ARTICLE | doi:10.20944/preprints202209.0043.v1
Subject: Medicine & Pharmacology, Anesthesiology Keywords: anaesthesia; workforce challenges; qualitative research; Pakistan
Online: 5 September 2022 (04:30:46 CEST)
Global anaesthesia workforce limitations contribute to emigration of skilled anaesthesiologists from lower- to higher-income countries, jeopardizing workforce balance and patient outcomes in Pakistan. This study aims to explore challenges experienced by anaesthesiologists in Punjab, Pakistan’s most populous province, and necessary changes to encourage their retention. We conducted a qualitative study to examine perspectives of anaesthesiologists who chose to serve in Pakistan. We drew data from semi-structured interviews conducted with 25 purposively-sampled consultant anaesthesiologists. We analysed data thematically and distinguished the practice hurdles faced by anaesthesiologists in public and private hospitals of Punjab. The main reasons to work abroad could be broadly categorized under two inductive themes, i.e. practice hurdles in public and private sector. Both had distinct issues which compromised the number and quality of anaesthesia workforce in the country. The key outcomes were workplace security, promotion/incentive issues and gender inequalities in the government sector. The private sector had improper salaries and facilities, anaesthesiologist’s dependency on surgeons for getting work and lack of out-of-theatre practice which minimise the scope and earnings of anaesthesiologist within the country. There is a need to overcome surgeon dependency and hospital manipulation by fixing salary percentages for each surgical case and encouraging direct patient-anaesthesiologist relationships.
ARTICLE | doi:10.20944/preprints202208.0423.v1
Subject: Social Sciences, Other Keywords: COVID-19; Cross-border travel; Immunity certificate; Regional collaboration; Vaccination certificate; Vaccination passport; Asia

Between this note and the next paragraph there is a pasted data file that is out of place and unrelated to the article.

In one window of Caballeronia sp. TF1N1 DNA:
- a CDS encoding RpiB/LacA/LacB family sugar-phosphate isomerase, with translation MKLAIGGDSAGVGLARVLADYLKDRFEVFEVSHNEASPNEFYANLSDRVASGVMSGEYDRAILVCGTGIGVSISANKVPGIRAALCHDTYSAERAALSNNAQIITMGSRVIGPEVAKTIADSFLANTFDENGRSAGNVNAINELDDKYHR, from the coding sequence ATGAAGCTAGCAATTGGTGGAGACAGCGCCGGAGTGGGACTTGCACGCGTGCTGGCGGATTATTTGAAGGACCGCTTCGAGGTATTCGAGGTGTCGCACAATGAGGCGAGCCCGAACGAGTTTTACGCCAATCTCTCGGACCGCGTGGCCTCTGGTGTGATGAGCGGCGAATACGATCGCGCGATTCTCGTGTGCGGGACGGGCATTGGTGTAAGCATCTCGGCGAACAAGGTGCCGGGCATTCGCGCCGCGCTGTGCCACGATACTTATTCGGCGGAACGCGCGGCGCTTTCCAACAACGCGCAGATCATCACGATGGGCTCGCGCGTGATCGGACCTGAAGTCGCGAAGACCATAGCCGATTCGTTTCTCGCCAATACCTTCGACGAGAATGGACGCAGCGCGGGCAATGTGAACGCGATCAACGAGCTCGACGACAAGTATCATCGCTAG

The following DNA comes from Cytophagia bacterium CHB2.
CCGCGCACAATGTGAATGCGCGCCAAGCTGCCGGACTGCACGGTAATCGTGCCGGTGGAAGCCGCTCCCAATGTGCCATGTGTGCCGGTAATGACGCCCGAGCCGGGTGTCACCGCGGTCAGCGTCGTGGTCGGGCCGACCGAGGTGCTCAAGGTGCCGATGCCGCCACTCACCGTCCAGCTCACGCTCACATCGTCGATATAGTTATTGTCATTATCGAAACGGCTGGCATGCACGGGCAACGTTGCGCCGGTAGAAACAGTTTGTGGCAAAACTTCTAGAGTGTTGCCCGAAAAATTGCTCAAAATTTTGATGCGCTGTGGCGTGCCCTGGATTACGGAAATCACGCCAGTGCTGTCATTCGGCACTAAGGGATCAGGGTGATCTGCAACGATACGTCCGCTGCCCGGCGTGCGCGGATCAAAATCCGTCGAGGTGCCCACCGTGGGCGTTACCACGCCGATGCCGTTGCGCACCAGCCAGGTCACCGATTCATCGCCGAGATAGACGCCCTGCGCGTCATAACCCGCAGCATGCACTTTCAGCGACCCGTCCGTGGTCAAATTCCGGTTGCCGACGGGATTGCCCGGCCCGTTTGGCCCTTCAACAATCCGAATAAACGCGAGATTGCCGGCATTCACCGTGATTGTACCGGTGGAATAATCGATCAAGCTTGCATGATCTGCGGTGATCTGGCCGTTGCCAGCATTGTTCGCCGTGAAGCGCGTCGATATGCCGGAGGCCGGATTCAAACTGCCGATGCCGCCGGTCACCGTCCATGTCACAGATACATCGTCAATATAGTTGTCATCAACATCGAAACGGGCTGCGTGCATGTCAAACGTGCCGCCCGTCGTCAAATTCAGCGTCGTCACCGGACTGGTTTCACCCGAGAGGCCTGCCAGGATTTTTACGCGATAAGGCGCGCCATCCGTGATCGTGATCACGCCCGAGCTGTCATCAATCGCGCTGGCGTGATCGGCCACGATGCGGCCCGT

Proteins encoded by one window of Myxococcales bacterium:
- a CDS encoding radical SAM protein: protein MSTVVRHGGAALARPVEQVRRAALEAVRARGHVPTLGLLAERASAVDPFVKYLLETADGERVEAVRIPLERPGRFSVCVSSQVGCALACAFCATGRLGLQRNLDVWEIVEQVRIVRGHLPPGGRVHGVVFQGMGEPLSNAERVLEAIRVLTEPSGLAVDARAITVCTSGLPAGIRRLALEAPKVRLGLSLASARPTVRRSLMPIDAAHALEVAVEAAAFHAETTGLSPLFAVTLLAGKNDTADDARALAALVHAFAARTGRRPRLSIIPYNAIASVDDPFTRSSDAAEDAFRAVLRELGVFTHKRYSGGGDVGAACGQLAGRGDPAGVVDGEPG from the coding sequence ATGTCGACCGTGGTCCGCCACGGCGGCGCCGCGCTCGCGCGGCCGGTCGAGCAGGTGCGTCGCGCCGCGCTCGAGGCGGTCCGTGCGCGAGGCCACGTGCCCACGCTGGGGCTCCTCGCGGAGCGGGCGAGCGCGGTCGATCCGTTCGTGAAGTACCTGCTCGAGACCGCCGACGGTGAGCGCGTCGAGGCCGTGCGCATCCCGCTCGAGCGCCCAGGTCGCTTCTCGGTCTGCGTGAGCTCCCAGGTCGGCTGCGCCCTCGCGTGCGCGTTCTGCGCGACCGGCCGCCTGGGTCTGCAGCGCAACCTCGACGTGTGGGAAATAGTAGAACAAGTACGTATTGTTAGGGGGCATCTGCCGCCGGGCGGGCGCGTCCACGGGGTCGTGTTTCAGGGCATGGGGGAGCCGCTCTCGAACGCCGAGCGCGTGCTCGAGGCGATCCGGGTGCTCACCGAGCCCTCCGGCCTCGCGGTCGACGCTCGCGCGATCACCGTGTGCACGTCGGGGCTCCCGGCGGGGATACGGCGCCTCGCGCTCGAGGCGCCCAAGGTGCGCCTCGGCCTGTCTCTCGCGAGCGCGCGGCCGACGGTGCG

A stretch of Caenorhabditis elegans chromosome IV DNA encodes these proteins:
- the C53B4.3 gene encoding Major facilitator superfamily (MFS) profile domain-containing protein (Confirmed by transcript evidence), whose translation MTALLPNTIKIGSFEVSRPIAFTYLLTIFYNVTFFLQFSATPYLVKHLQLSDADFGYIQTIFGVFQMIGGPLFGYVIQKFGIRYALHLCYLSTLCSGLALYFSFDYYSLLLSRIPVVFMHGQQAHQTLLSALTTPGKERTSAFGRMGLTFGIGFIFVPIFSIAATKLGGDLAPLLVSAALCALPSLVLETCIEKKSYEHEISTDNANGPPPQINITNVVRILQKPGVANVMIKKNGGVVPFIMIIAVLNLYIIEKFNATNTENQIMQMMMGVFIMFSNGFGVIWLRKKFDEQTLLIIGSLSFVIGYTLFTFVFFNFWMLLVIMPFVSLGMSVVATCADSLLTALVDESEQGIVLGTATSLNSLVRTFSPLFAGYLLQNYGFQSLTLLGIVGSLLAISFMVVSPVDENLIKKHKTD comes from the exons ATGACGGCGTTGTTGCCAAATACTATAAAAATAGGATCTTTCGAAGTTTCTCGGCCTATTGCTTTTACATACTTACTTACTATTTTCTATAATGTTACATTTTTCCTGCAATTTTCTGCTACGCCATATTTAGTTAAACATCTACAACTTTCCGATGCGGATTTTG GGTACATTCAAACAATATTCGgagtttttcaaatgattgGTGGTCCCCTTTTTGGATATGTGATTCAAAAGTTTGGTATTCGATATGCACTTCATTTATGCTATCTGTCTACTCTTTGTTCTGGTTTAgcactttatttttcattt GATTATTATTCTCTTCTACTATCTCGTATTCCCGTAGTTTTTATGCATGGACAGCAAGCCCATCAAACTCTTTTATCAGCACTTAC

Online: 24 August 2022 (13:54:00 CEST)
COVID-19 vaccination certificates (CVCs) have played a key role in safe reopening of borders for international travel and trade, so understanding key stakeholder perceptions of enablers and barriers for their effective use is critical. The COVID-19 Vaccination Policy Research and Deci-sion-Support Initiative in Asia (CORESIA) was established to address policy questions related to CVCs. We conducted two online surveys, i.e., one for the public and one for health and non-health sector experts, from June to October 2021 in nine Asian countries. Descriptive analysis identified participants, enablers, and barriers. Most participants (78% public, 89% experts) accepted the use of CVCs, primarily to resume international travel (76%). Most respondents in both surveys wanted the minimum vaccination coverage to be 60% before CVCs were implemented nation-wide. Most of the public (82%) agreed to maintain existing non-pharmaceutical interventions, while most experts wanted risk-based testing and quarantine policy for incoming travellers (51%) and both digital and paper format CVCs (64%). Support for CVCs for international travel remains high in Asia. Recognising key enablers and barriers for effective use of CVCs from COVID-19 pandemic may help policymakers draft effective border policies for future epidemics.